In boost.thread's start function, the source code is something like that:
uintptr_t const new_thread = _beginthreadex(
// why call this line?
thread_info->thread_handle = (detail::win32::handle)(new_thread);
why call intrusive_ptr_add_ref manually here?
To represent the sharing of ownership of the pointer.
_beginthreadex was passed
thread_info.get() as a parameter. This parameter will be passed to
thread_start_function when the thread starts. And this function expects the pointer to remain valid until that happens.
_beginthreadex is a simple function. It's not a variadic template that can take arbitrary parameters or anything. It takes exactly and only a naked pointer, and passes exactly that to the start function.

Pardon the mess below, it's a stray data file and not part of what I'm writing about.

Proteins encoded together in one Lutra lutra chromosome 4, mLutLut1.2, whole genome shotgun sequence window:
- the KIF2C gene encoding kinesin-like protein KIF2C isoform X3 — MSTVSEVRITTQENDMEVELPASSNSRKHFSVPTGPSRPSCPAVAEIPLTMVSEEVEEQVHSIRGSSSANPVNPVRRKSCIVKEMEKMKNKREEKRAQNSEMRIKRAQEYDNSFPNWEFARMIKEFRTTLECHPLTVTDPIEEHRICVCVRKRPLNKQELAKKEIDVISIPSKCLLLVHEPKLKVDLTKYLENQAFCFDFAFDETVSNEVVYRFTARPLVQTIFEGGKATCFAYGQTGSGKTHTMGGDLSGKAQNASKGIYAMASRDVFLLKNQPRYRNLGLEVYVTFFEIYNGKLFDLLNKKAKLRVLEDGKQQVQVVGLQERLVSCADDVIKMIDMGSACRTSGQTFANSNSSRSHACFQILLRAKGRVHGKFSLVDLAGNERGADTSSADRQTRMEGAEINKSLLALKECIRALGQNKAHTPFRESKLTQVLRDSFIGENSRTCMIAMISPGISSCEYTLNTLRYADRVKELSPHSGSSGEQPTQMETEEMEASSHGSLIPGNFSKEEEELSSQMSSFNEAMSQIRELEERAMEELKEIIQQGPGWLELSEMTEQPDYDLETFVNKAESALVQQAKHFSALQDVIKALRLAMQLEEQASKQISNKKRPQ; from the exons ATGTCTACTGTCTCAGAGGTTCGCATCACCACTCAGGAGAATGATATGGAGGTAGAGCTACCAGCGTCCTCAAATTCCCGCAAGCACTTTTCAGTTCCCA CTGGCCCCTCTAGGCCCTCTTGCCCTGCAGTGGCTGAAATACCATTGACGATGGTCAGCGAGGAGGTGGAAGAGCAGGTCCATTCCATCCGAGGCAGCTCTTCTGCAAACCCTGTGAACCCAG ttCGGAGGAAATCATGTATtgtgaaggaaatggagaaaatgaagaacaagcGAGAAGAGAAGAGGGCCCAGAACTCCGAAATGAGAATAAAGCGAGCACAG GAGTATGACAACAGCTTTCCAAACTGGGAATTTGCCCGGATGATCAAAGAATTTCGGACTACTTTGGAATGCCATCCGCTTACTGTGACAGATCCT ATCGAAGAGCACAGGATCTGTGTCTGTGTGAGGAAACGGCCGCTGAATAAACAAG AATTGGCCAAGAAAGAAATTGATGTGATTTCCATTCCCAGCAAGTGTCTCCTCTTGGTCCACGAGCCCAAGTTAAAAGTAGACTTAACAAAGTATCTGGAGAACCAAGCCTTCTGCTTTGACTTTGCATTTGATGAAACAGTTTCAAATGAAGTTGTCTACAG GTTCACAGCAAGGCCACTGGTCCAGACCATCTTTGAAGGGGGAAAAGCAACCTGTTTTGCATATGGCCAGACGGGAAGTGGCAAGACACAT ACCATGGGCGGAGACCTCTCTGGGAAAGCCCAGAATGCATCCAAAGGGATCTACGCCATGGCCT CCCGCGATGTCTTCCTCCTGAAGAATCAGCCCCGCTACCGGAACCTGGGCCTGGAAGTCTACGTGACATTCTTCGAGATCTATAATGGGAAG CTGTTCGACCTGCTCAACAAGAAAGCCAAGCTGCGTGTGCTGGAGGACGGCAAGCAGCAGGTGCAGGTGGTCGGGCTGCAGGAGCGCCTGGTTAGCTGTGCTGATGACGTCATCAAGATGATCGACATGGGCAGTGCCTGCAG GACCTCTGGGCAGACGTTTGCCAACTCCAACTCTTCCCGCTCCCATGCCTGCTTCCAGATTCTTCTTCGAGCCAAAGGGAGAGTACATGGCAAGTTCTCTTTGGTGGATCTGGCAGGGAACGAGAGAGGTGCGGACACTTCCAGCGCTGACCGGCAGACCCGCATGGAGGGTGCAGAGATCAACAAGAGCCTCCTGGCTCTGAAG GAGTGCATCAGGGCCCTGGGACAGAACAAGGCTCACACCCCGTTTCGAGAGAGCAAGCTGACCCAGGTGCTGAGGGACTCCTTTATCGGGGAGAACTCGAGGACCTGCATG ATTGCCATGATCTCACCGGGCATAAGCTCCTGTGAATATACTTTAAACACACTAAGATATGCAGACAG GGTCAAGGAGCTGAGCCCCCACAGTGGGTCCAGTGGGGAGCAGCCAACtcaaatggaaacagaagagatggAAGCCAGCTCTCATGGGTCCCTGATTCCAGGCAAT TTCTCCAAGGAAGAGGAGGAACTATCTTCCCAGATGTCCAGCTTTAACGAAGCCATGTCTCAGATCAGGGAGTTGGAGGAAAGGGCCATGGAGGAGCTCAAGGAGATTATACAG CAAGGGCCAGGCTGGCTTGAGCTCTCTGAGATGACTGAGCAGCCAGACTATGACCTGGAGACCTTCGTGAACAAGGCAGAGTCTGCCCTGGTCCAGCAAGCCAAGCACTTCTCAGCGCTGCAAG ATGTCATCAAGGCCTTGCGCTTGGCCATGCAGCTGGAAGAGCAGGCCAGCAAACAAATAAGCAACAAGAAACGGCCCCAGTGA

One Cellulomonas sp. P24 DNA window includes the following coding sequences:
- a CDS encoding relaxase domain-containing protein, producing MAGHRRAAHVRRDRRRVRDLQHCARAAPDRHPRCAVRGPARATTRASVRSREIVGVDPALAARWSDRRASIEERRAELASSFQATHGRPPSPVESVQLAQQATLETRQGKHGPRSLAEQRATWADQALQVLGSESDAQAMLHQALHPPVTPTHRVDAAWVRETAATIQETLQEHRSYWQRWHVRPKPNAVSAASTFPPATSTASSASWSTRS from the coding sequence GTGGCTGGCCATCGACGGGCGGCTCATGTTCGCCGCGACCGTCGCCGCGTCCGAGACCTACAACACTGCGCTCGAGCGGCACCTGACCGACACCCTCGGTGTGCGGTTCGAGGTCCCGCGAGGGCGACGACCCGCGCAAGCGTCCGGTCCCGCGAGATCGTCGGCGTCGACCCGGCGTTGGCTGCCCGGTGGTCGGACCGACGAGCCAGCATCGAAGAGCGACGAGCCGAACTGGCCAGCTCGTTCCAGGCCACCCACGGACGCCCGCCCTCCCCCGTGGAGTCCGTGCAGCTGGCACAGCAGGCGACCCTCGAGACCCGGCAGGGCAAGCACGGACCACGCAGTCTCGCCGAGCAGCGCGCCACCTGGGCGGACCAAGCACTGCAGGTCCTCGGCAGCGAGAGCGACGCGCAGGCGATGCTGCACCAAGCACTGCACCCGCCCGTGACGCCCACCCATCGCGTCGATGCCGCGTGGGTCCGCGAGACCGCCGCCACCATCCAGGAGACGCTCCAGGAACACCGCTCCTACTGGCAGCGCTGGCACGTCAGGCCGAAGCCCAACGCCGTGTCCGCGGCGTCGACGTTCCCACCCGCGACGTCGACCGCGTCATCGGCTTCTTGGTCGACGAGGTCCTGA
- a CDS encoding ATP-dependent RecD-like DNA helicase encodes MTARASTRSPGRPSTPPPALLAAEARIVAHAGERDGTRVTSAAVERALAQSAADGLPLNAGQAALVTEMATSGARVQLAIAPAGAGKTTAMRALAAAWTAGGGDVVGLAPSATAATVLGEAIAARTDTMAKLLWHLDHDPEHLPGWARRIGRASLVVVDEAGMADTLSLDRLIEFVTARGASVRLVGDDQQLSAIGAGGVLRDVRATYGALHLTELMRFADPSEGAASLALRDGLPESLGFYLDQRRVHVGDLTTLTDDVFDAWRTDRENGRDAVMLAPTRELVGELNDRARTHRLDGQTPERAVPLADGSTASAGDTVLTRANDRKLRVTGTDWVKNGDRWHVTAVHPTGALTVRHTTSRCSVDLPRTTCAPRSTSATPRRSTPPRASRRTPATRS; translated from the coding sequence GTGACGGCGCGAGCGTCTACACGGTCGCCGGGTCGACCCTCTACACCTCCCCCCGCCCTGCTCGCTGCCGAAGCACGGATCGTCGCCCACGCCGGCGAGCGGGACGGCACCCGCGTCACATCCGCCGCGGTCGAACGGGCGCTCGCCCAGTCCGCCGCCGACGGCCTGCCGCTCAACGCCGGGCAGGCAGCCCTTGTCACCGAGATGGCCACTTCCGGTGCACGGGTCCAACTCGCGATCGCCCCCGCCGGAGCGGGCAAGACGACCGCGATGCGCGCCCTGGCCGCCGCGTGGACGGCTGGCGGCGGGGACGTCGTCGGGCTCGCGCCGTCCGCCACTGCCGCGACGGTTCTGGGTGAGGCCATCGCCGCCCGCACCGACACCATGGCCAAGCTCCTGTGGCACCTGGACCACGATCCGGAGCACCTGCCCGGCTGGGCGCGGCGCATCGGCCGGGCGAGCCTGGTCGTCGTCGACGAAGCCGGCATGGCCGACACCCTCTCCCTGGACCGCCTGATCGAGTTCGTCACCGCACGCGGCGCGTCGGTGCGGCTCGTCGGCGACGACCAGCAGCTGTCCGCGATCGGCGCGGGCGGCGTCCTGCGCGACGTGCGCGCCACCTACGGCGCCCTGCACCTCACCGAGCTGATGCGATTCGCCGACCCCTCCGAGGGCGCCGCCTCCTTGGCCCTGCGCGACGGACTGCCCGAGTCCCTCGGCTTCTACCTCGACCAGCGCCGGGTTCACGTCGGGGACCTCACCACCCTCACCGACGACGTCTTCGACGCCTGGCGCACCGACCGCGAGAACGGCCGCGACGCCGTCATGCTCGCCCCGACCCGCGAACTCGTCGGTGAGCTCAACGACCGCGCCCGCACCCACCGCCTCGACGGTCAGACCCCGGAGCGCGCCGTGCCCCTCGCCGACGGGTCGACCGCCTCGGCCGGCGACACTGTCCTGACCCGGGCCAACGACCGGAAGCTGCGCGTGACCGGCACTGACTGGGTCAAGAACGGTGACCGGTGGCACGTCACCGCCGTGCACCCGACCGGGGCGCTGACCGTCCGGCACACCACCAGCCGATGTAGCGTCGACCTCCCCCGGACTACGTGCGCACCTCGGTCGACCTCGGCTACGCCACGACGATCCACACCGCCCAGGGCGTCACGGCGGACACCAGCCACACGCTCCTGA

It is very possible for the person creating the
boost::thread to call
thread_start_function ever gets called. And if that happened, then the
thread_info intrusive pointer would be destroyed, thus causing the destruction of its contained object.
And that leaves
_beginthreadex with a destroyed pointer. That's bad.
_beginthreadex needs to do is claim ownership of the intrusvie pointer. But since the API doesn't take a
boost::intrusive_ptr, how do you do that?
By bumping the reference count. The reference count increase is how
_beginthreadex claims ownership of the object.